Marianne Binetti: Hellebores can be a holiday gift that last for years

On GardeningDecember 11, 2013 

Mid-December means the celebration of the winter solstice, the shortest day of the year.

By the end of the month, the sun will set later each day and bulbs and buds will begin to stir in a slow awakening toward spring.

Last week in this column, I wrote about finding a focal point — one you can see from indoors or near the entry — and adding outdoor lighting and plants.

This week, it is time to consider some of the best plant material for winter gardens.

TOP PLANT FOR WINTER COLOR: HEAVENLY HELLEBORES

Hellebores are drought-, shade- and deer-resistant perennials. Once known as the Christmas rose or the Lenton Rose, today hellebores are new and improved with larger, more colorful blooms that can bedazzle the garden all winter long.

In Western Washington, the wholesale grower Skagit Gardens has been providing hellebores that can take the place of poinsettias as indoor Christmas gift plants. You can now find the white blooming hellebore “Jacob” potted up and wrapped in festive red foil to give as an easy-to-grow gift plant for indoor enjoyment.

The advantage of giving a potted hellebore over a potted poinsettia is that the hellebore can go right out into the garden immediately after the holidays — and will continue to bloom and grow for many winters to come.

White-blooming hellebores might be the most popular as holiday gift plants but there is now a rainbow of hellebore varieties that bloom deep purple, green, pink, spotted, splotched, peach and ruby red. Hellebores have been cross-bred and improved to become the perfect plant for Western Washington winter gardens.

Look for locally grown hellebores later this spring from the “Gold Collection” that offer not only impressive blooms but also more compact plants with attractive, evergreen foliage. Exciting new plants like these hellebores are just one more reason to give a gift certificate to a local nursery.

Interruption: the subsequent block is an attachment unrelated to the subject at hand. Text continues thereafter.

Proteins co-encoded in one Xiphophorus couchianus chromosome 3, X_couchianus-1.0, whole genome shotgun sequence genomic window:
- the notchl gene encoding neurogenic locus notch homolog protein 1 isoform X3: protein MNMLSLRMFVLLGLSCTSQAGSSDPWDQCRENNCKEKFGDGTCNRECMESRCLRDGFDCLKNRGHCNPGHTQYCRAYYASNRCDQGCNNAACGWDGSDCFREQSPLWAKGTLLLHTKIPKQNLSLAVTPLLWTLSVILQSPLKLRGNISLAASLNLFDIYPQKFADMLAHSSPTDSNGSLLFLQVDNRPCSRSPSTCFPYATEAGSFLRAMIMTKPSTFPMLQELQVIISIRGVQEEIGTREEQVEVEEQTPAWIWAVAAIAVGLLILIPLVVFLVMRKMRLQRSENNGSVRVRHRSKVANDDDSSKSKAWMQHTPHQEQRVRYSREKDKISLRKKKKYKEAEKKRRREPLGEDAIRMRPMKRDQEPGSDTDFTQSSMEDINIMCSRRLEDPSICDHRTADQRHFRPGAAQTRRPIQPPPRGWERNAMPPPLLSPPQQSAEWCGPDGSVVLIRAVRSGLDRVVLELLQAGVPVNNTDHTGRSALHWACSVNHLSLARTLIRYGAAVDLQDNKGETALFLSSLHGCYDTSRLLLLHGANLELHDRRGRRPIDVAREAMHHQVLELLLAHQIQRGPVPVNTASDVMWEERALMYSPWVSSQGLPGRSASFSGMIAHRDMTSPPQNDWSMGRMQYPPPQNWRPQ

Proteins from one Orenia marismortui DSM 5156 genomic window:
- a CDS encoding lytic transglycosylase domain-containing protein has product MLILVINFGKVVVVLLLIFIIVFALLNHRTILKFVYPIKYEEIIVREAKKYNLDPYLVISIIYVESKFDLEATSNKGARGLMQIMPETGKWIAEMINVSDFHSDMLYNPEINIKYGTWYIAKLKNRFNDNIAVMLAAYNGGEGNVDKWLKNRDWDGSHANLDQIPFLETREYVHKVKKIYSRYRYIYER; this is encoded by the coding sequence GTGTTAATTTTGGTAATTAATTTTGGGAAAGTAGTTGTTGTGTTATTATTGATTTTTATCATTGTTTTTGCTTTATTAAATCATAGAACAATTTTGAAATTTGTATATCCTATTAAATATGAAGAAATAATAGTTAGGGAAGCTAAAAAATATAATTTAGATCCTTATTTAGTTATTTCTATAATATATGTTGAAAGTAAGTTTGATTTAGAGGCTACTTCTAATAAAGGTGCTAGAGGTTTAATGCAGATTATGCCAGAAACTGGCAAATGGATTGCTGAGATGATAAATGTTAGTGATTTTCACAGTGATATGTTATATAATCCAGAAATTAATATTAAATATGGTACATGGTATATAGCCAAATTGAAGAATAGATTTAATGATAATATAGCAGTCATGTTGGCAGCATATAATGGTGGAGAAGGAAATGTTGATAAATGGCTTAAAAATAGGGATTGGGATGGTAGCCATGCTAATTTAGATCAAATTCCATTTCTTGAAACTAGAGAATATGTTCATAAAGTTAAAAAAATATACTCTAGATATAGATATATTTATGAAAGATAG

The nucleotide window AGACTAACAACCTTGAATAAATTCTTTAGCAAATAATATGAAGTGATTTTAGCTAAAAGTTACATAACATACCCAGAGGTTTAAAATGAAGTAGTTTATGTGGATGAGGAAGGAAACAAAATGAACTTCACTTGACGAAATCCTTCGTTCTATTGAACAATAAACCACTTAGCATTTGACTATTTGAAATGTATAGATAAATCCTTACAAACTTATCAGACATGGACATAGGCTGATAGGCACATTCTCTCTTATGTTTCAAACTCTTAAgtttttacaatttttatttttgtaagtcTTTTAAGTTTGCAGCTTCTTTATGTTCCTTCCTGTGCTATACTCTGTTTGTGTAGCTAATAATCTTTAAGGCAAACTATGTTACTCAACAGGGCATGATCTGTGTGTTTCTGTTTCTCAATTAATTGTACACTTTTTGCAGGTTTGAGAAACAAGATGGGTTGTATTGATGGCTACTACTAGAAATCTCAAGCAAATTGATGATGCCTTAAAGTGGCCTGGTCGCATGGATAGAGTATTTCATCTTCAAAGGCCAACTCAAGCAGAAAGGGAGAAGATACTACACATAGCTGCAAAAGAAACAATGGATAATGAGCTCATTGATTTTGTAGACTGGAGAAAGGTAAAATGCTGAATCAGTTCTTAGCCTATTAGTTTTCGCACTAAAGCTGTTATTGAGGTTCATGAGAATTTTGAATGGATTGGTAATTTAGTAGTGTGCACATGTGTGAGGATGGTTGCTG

MORE WINTER GRACE NOTES

Plants with beautiful bark and berries or interesting winter forms may not be as flashy as winter-blooming flowers but there is a grace to learning to appreciate the subtle charms of the winter landscape. Notice how a white-barked birch contrasts against the gray winter sky or the allure of bright red berries for the local bird population.

CHRISTMAS GREENS FROM YOUR OWN BACKYARD

Adding evergreens such a cedar, arborvitae, blue spruce and golden cypress to the landscape offers more than just evergreen color and texture. Now is the time to prune and trim your evergreens and use the clippings to fill empty window boxes and container gardens for the holidays.

Add a few bare branches of coral bark maple, red twig dogwood or the twisted branches of contorted filbert to your collection of evergreen boughs and you have a Christmas display that can be enjoyed all winter long.

TIPS FOR USING CUT EVERGREENS

 • CUT THE EVERGREENS AT A JOINT OR WHERE THE BRANCH JOINS TO THE TRUNK.

N CUT EVERGREENS CAN BE STORED FOR WEEKS INSIDE A PLASTIC BAG IF LEFT OUTDOORS IN A COLD BUT SHADED LOCATION. THE CUT END OF ANY EVERGREEN OR BARE BRANCH CAN BE POKED INTO THE MOIST SOIL OF AN EMPTY CONTAINER GARDEN AND THEY WILL LOOK FRESH FOR UP TO 8 WEEKS IF LEFT OUTDOORS.

 • For indoor use you can count on your cut holly, pine or cedar lasting just 24 hours unless the stems are in water.

 • Avoid using hemlock, especially indoors, as the needles fall quickly from the cut branches.

Marianne Binetti has a degree in horticulture from Washington State University and is the author of several books. Reach her at binettigarden.com.

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